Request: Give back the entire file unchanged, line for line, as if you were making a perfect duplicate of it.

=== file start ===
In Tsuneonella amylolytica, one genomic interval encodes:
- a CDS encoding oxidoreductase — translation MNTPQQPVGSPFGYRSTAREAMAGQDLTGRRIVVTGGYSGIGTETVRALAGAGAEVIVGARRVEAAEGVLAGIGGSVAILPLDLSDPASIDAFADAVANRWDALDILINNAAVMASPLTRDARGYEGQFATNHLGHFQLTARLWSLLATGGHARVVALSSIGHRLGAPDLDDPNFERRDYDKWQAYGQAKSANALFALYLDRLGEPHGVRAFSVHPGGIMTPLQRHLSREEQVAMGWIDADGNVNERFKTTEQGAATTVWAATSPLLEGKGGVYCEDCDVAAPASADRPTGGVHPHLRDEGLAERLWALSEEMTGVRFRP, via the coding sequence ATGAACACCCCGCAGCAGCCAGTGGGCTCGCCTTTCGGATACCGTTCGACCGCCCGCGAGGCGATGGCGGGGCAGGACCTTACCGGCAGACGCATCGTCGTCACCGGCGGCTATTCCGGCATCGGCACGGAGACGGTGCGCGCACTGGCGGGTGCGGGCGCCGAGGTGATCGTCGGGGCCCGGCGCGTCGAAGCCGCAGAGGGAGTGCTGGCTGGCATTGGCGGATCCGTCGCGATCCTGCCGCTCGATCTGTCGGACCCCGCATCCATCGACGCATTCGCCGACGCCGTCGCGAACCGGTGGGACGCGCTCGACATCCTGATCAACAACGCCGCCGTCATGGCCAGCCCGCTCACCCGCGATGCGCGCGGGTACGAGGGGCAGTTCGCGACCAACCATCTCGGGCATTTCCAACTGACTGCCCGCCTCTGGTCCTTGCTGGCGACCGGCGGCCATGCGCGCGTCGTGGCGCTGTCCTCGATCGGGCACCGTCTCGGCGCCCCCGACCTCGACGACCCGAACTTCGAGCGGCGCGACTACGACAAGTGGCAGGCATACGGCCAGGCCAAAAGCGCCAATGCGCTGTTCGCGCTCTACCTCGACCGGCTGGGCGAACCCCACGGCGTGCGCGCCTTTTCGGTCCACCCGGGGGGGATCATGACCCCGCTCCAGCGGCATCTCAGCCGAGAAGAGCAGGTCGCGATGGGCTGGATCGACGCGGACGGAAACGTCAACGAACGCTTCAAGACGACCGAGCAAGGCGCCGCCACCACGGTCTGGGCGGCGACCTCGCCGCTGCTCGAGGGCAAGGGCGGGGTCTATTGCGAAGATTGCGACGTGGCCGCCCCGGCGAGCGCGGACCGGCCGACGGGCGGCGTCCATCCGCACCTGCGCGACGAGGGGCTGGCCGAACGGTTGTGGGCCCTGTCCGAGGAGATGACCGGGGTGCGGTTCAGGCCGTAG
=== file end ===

In Tsuneonella amylolytica, one genomic interval encodes:
- a CDS encoding oxidoreductase — translation MNTPQQPVGSPFGYRSTAREAMAGQDLTGRRIVVTGGYSGIGTETVRALAGAGAEVIVGARRVEAAEGVLAGIGGSVAILPLDLSDPASIDAFADAVANRWDALDILINNAAVMASPLTRDARGYEGQFATNHLGHFQLTARLWSLLATGGHARVVALSSIGHRLGAPDLDDPNFERRDYDKWQAYGQAKSANALFALYLDRLGEPHGVRAFSVHPGGIMTPLQRHLSREEQVAMGWIDADGNVNERFKTTEQGAATTVWAATSPLLEGKGGVYCEDCDVAAPASADRPTGGVHPHLRDEGLAERLWALSEEMTGVRFRP, via the coding sequence ATGAACACCCCGCAGCAGCCAGTGGGCTCGCCTTTCGGATACCGTTCGACCGCCCGCGAGGCGATGGCGGGGCAGGACCTTACCGGCAGACGCATCGTCGTCACCGGCGGCTATTCCGGCATCGGCACGGAGACGGTGCGCGCACTGGCGGGTGCGGGCGCCGAGGTGATCGTCGGGGCCCGGCGCGTCGAAGCCGCAGAGGGAGTGCTGGCTGGCATTGGCGGATCCGTCGCGATCCTGCCGCTCGATCTGTCGGACCCCGCATCCATCGACGCATTCGCCGACGCCGTCGCGAACCGGTGGGACGCGCTCGACATCCTGATCAACAACGCCGCCGTCATGGCCAGCCCGCTCACCCGCGATGCGCGCGGGTACGAGGGGCAGTTCGCGACCAACCATCTCGGGCATTTCCAACTGACTGCCCGCCTCTGGTCCTTGCTGGCGACCGGCGGCCATGCGCGCGTCGTGGCGCTGTCCTCGATCGGGCACCGTCTCGGCGCCCCCGACCTCGACGACCCGAACTTCGAGCGGCGCGACTACGACAAGTGGCAGGCATACGGCCAGGCCAAAAGCGCCAATGCGCTGTTCGCGCTCTACCTCGACCGGCTGGGCGAACCCCACGGCGTGCGCGCCTTTTCGGTCCACCCGGGGGGGATCATGACCCCGCTCCAGCGGCATCTCAGCCGAGAAGAGCAGGTCGCGATGGGCTGGATCGACGCGGACGGAAACGTCAACGAACGCTTCAAGACGACCGAGCAAGGCGCCGCCACCACGGTCTGGGCGGCGACCTCGCCGCTGCTCGAGGGCAAGGGCGGGGTCTATTGCGAAGATTGCGACGTGGCCGCCCCGGCGAGCGCGGACCGGCCGACGGGCGGCGTCCATCCGCACCTGCGCGACGAGGGGCTGGCCGAACGGTTGTGGGCCCTGTCCGAGGAGATGACCGGGGTGCGGTTCAGGCCGTAG